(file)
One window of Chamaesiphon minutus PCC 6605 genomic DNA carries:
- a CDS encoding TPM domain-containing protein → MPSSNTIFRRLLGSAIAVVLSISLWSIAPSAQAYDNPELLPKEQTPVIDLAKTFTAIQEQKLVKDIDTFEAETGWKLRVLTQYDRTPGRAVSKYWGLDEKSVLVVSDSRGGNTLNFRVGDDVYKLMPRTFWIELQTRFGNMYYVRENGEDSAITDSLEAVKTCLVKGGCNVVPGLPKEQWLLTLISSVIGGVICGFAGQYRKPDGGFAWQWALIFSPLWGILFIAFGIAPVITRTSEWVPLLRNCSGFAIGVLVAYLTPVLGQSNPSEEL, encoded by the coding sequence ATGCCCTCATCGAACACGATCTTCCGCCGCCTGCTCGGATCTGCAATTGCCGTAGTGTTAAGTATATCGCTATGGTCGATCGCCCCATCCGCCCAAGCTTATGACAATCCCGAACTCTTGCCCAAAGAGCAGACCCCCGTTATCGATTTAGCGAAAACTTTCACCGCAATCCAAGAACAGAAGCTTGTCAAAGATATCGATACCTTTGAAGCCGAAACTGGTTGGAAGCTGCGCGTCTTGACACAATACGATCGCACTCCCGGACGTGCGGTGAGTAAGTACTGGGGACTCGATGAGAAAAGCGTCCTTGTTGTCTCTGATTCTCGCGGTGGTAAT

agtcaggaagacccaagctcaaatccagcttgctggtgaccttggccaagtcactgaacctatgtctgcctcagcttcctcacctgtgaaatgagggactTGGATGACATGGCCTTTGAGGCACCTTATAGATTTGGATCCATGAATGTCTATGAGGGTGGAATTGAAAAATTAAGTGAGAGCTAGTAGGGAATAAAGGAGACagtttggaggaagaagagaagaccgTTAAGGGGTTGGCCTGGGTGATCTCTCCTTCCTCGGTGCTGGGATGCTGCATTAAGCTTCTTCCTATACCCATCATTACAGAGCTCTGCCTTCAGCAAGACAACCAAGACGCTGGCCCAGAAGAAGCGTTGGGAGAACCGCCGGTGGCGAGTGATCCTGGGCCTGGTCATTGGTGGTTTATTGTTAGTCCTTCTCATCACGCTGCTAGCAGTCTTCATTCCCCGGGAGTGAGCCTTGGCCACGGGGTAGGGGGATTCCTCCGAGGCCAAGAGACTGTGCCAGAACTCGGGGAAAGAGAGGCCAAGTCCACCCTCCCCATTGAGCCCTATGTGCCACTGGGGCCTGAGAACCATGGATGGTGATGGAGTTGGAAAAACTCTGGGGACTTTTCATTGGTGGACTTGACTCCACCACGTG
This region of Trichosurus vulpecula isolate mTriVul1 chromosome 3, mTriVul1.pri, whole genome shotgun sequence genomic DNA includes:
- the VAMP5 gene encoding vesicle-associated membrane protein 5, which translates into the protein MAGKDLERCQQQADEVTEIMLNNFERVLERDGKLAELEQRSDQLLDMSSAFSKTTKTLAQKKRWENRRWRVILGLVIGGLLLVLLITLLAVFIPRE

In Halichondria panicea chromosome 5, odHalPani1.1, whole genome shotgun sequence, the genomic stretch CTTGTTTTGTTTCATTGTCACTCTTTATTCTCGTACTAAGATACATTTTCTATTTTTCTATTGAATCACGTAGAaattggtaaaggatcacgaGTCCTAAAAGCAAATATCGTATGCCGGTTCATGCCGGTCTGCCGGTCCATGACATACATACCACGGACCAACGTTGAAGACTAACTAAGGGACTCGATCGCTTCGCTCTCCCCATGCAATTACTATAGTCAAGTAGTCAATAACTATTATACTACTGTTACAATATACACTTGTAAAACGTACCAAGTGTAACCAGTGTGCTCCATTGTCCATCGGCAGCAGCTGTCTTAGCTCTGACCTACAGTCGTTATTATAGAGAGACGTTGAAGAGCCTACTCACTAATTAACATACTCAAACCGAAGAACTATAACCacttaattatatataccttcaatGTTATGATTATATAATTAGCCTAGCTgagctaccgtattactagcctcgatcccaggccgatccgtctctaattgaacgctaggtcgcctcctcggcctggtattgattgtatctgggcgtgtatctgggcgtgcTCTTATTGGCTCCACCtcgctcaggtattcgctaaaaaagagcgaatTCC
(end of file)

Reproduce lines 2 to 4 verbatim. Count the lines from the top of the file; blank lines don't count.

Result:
- a CDS encoding TPM domain-containing protein → MPSSNTIFRRLLGSAIAVVLSISLWSIAPSAQAYDNPELLPKEQTPVIDLAKTFTAIQEQKLVKDIDTFEAETGWKLRVLTQYDRTPGRAVSKYWGLDEKSVLVVSDSRGGNTLNFRVGDDVYKLMPRTFWIELQTRFGNMYYVRENGEDSAITDSLEAVKTCLVKGGCNVVPGLPKEQWLLTLISSVIGGVICGFAGQYRKPDGGFAWQWALIFSPLWGILFIAFGIAPVITRTSEWVPLLRNCSGFAIGVLVAYLTPVLGQSNPSEEL, encoded by the coding sequence ATGCCCTCATCGAACACGATCTTCCGCCGCCTGCTCGGATCTGCAATTGCCGTAGTGTTAAGTATATCGCTATGGTCGATCGCCCCATCCGCCCAAGCTTATGACAATCCCGAACTCTTGCCCAAAGAGCAGACCCCCGTTATCGATTTAGCGAAAACTTTCACCGCAATCCAAGAACAGAAGCTTGTCAAAGATATCGATACCTTTGAAGCCGAAACTGGTTGGAAGCTGCGCGTCTTGACACAATACGATCGCACTCCCGGACGTGCGGTGAGTAAGTACTGGGGACTCGATGAGAAAAGCGTCCTTGTTGTCTCTGATTCTCGCGGTGGTAAT

agtcaggaagacccaagctcaaatccagcttgctggtgaccttggccaagtcactgaacctatgtctgcctcagcttcctcacctgtgaaatgagggactTGGATGACATGGCCTTTGAGGCACCTTATAGATTTGGATCCATGAATGTCTATGAGGGTGGAATTGAAAAATTAAGTGAGAGCTAGTAGGGAATAAAGGAGACagtttggaggaagaagagaagaccgTTAAGGGGTTGGCCTGGGTGATCTCTCCTTCCTCGGTGCTGGGATGCTGCATTAAGCTTCTTCCTATACCCATCATTACAGAGCTCTGCCTTCAGCAAGACAACCAAGACGCTGGCCCAGAAGAAGCGTTGGGAGAACCGCCGGTGGCGAGTGATCCTGGGCCTGGTCATTGGTGGTTTATTGTTAGTCCTTCTCATCACGCTGCTAGCAGTCTTCATTCCCCGGGAGTGAGCCTTGGCCACGGGGTAGGGGGATTCCTCCGAGGCCAAGAGACTGTGCCAGAACTCGGGGAAAGAGAGGCCAAGTCCACCCTCCCCATTGAGCCCTATGTGCCACTGGGGCCTGAGAACCATGGATGGTGATGGAGTTGGAAAAACTCTGGGGACTTTTCATTGGTGGACTTGACTCCACCACGTG
This region of Trichosurus vulpecula isolate mTriVul1 chromosome 3, mTriVul1.pri, whole genome shotgun sequence genomic DNA includes: